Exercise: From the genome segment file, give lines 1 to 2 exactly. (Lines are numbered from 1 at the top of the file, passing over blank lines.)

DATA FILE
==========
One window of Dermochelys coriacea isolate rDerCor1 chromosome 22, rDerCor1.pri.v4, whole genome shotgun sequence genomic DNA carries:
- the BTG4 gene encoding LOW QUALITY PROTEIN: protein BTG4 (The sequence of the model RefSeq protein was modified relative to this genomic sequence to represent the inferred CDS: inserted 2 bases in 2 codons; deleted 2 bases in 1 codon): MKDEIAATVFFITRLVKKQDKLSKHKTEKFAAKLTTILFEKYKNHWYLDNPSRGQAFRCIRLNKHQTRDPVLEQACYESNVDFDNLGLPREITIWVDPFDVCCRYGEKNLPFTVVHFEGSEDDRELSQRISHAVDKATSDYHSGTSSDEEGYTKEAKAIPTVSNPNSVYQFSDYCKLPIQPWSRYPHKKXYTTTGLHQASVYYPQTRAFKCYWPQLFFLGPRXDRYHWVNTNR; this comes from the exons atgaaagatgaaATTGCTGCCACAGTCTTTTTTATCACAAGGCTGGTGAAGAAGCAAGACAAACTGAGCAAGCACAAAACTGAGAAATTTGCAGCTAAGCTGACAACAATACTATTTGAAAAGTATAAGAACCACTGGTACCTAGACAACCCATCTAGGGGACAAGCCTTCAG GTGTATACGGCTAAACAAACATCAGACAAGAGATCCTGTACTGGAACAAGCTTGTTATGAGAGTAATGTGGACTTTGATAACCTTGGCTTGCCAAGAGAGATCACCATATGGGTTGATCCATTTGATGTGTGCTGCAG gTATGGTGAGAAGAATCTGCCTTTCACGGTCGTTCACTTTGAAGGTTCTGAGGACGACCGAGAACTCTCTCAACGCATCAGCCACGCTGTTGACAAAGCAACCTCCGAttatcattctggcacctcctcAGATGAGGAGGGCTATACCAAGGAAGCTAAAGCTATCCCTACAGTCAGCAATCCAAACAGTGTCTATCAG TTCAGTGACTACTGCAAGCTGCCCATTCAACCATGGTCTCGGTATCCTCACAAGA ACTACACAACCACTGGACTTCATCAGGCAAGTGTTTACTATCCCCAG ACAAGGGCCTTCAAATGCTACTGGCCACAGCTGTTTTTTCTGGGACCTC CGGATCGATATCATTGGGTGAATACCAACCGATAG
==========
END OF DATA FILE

One window of Dermochelys coriacea isolate rDerCor1 chromosome 22, rDerCor1.pri.v4, whole genome shotgun sequence genomic DNA carries:
- the BTG4 gene encoding LOW QUALITY PROTEIN: protein BTG4 (The sequence of the model RefSeq protein was modified relative to this genomic sequence to represent the inferred CDS: inserted 2 bases in 2 codons; deleted 2 bases in 1 codon): MKDEIAATVFFITRLVKKQDKLSKHKTEKFAAKLTTILFEKYKNHWYLDNPSRGQAFRCIRLNKHQTRDPVLEQACYESNVDFDNLGLPREITIWVDPFDVCCRYGEKNLPFTVVHFEGSEDDRELSQRISHAVDKATSDYHSGTSSDEEGYTKEAKAIPTVSNPNSVYQFSDYCKLPIQPWSRYPHKKXYTTTGLHQASVYYPQTRAFKCYWPQLFFLGPRXDRYHWVNTNR; this comes from the exons atgaaagatgaaATTGCTGCCACAGTCTTTTTTATCACAAGGCTGGTGAAGAAGCAAGACAAACTGAGCAAGCACAAAACTGAGAAATTTGCAGCTAAGCTGACAACAATACTATTTGAAAAGTATAAGAACCACTGGTACCTAGACAACCCATCTAGGGGACAAGCCTTCAG GTGTATACGGCTAAACAAACATCAGACAAGAGATCCTGTACTGGAACAAGCTTGTTATGAGAGTAATGTGGACTTTGATAACCTTGGCTTGCCAAGAGAGATCACCATATGGGTTGATCCATTTGATGTGTGCTGCAG gTATGGTGAGAAGAATCTGCCTTTCACGGTCGTTCACTTTGAAGGTTCTGAGGACGACCGAGAACTCTCTCAACGCATCAGCCACGCTGTTGACAAAGCAACCTCCGAttatcattctggcacctcctcAGATGAGGAGGGCTATACCAAGGAAGCTAAAGCTATCCCTACAGTCAGCAATCCAAACAGTGTCTATCAG TTCAGTGACTACTGCAAGCTGCCCATTCAACCATGGTCTCGGTATCCTCACAAGA ACTACACAACCACTGGACTTCATCAGGCAAGTGTTTACTATCCCCAG ACAAGGGCCTTCAAATGCTACTGGCCACAGCTGTTTTTTCTGGGACCTC CGGATCGATATCATTGGGTGAATACCAACCGATAG